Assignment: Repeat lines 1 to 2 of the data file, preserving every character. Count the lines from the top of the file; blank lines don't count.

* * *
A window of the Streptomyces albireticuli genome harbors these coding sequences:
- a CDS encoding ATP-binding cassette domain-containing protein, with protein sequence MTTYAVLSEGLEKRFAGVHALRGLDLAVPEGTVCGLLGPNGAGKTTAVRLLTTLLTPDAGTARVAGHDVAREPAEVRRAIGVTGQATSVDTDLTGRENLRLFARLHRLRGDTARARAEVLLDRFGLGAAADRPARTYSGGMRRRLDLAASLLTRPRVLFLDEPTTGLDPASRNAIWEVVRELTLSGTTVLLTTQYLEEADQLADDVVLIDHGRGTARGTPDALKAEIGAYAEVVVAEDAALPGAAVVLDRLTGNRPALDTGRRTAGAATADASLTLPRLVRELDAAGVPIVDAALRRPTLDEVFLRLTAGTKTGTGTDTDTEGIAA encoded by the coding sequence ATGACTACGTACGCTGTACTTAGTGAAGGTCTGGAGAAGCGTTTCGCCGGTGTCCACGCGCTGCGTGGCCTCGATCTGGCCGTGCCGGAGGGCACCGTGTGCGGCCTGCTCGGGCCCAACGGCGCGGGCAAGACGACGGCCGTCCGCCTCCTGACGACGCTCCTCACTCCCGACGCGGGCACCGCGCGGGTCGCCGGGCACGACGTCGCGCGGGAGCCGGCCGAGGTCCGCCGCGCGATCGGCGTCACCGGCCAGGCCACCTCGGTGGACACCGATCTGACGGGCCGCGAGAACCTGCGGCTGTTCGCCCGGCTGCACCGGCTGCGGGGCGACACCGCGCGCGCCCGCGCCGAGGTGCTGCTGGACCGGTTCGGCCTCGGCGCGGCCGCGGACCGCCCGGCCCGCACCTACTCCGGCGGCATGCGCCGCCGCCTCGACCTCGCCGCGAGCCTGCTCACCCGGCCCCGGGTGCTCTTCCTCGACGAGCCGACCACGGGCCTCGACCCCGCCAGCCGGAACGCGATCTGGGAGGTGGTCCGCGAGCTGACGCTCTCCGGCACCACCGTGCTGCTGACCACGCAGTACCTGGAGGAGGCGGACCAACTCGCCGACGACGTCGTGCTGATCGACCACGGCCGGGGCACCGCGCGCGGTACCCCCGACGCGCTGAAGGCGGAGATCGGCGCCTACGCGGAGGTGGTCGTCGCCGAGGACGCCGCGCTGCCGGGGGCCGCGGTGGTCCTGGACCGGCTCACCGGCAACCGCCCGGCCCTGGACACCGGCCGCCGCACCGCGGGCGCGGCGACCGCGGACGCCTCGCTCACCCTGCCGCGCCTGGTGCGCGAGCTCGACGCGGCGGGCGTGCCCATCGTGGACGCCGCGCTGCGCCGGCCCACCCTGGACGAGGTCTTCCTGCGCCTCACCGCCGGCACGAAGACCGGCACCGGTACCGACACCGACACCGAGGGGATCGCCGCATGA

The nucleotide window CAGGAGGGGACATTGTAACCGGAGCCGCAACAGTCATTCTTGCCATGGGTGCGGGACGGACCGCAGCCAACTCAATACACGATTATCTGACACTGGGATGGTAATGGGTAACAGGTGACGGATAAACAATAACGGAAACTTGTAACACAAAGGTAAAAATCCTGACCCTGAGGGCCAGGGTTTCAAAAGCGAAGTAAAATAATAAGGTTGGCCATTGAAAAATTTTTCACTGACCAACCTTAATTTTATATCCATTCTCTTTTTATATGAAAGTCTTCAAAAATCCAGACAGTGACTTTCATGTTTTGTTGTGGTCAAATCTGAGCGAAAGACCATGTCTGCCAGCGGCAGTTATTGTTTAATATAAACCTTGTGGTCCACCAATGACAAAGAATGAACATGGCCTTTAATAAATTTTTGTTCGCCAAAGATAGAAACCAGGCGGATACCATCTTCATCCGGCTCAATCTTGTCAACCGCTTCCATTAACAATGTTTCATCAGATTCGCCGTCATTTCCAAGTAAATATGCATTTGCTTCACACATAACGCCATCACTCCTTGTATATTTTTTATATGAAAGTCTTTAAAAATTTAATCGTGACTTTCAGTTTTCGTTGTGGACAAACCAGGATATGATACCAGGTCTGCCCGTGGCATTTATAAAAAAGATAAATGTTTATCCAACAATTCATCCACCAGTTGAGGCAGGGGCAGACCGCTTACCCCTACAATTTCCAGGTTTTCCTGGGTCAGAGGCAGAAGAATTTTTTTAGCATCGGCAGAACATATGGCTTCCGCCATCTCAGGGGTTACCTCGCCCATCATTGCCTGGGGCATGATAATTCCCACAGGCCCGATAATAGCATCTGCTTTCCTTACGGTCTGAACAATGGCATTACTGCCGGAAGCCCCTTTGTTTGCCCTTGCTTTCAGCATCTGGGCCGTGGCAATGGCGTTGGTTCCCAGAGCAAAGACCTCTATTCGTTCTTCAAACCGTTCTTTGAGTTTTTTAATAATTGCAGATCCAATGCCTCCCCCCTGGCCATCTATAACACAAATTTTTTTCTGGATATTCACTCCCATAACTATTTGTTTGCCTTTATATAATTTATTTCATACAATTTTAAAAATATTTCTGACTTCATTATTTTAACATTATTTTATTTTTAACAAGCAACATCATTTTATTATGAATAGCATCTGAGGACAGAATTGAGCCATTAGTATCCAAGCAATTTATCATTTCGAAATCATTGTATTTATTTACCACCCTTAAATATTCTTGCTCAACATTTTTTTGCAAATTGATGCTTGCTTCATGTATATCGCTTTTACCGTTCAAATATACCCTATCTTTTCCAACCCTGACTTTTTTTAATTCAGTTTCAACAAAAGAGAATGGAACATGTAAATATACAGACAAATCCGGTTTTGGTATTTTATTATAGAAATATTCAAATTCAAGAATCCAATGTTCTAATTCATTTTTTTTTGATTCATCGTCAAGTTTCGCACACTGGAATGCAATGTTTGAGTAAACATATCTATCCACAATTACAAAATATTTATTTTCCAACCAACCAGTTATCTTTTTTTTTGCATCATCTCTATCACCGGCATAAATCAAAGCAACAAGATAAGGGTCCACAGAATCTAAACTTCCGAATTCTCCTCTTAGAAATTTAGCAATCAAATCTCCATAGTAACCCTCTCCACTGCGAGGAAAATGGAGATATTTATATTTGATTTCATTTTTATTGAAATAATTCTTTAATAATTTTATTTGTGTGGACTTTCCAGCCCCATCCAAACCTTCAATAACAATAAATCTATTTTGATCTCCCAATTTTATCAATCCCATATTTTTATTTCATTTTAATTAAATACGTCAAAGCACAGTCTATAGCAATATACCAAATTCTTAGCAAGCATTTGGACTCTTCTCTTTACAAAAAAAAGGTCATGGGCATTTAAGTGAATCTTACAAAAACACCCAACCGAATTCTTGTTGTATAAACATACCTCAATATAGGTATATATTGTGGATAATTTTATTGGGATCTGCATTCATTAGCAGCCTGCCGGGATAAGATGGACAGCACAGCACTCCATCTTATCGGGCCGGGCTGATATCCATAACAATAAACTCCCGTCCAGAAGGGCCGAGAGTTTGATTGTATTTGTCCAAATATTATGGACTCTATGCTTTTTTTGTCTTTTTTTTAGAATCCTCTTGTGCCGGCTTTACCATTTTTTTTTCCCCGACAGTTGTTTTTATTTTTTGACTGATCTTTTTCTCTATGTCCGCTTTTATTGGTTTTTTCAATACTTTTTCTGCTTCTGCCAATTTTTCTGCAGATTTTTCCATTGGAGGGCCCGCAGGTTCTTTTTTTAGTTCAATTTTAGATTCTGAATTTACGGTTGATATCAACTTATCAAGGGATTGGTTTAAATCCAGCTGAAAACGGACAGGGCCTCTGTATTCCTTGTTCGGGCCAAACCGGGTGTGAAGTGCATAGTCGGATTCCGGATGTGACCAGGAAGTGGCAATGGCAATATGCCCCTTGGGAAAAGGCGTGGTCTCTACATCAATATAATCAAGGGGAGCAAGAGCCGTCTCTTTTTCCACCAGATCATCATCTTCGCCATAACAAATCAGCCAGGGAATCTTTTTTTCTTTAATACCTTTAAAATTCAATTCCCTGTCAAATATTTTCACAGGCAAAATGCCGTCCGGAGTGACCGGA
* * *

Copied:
A window of the Streptomyces albireticuli genome harbors these coding sequences:
- a CDS encoding ATP-binding cassette domain-containing protein, with protein sequence MTTYAVLSEGLEKRFAGVHALRGLDLAVPEGTVCGLLGPNGAGKTTAVRLLTTLLTPDAGTARVAGHDVAREPAEVRRAIGVTGQATSVDTDLTGRENLRLFARLHRLRGDTARARAEVLLDRFGLGAAADRPARTYSGGMRRRLDLAASLLTRPRVLFLDEPTTGLDPASRNAIWEVVRELTLSGTTVLLTTQYLEEADQLADDVVLIDHGRGTARGTPDALKAEIGAYAEVVVAEDAALPGAAVVLDRLTGNRPALDTGRRTAGAATADASLTLPRLVRELDAAGVPIVDAALRRPTLDEVFLRLTAGTKTGTGTDTDTEGIAA encoded by the coding sequence ATGACTACGTACGCTGTACTTAGTGAAGGTCTGGAGAAGCGTTTCGCCGGTGTCCACGCGCTGCGTGGCCTCGATCTGGCCGTGCCGGAGGGCACCGTGTGCGGCCTGCTCGGGCCCAACGGCGCGGGCAAGACGACGGCCGTCCGCCTCCTGACGACGCTCCTCACTCCCGACGCGGGCACCGCGCGGGTCGCCGGGCACGACGTCGCGCGGGAGCCGGCCGAGGTCCGCCGCGCGATCGGCGTCACCGGCCAGGCCACCTCGGTGGACACCGATCTGACGGGCCGCGAGAACCTGCGGCTGTTCGCCCGGCTGCACCGGCTGCGGGGCGACACCGCGCGCGCCCGCGCCGAGGTGCTGCTGGACCGGTTCGGCCTCGGCGCGGCCGCGGACCGCCCGGCCCGCACCTACTCCGGCGGCATGCGCCGCCGCCTCGACCTCGCCGCGAGCCTGCTCACCCGGCCCCGGGTGCTCTTCCTCGACGAGCCGACCACGGGCCTCGACCCCGCCAGCCGGAACGCGATCTGGGAGGTGGTCCGCGAGCTGACGCTCTCCGGCACCACCGTGCTGCTGACCACGCAGTACCTGGAGGAGGCGGACCAACTCGCCGACGACGTCGTGCTGATCGACCACGGCCGGGGCACCGCGCGCGGTACCCCCGACGCGCTGAAGGCGGAGATCGGCGCCTACGCGGAGGTGGTCGTCGCCGAGGACGCCGCGCTGCCGGGGGCCGCGGTGGTCCTGGACCGGCTCACCGGCAACCGCCCGGCCCTGGACACCGGCCGCCGCACCGCGGGCGCGGCGACCGCGGACGCCTCGCTCACCCTGCCGCGCCTGGTGCGCGAGCTCGACGCGGCGGGCGTGCCCATCGTGGACGCCGCGCTGCGCCGGCCCACCCTGGACGAGGTCTTCCTGCGCCTCACCGCCGGCACGAAGACCGGCACCGGTACCGACACCGACACCGAGGGGATCGCCGCATGA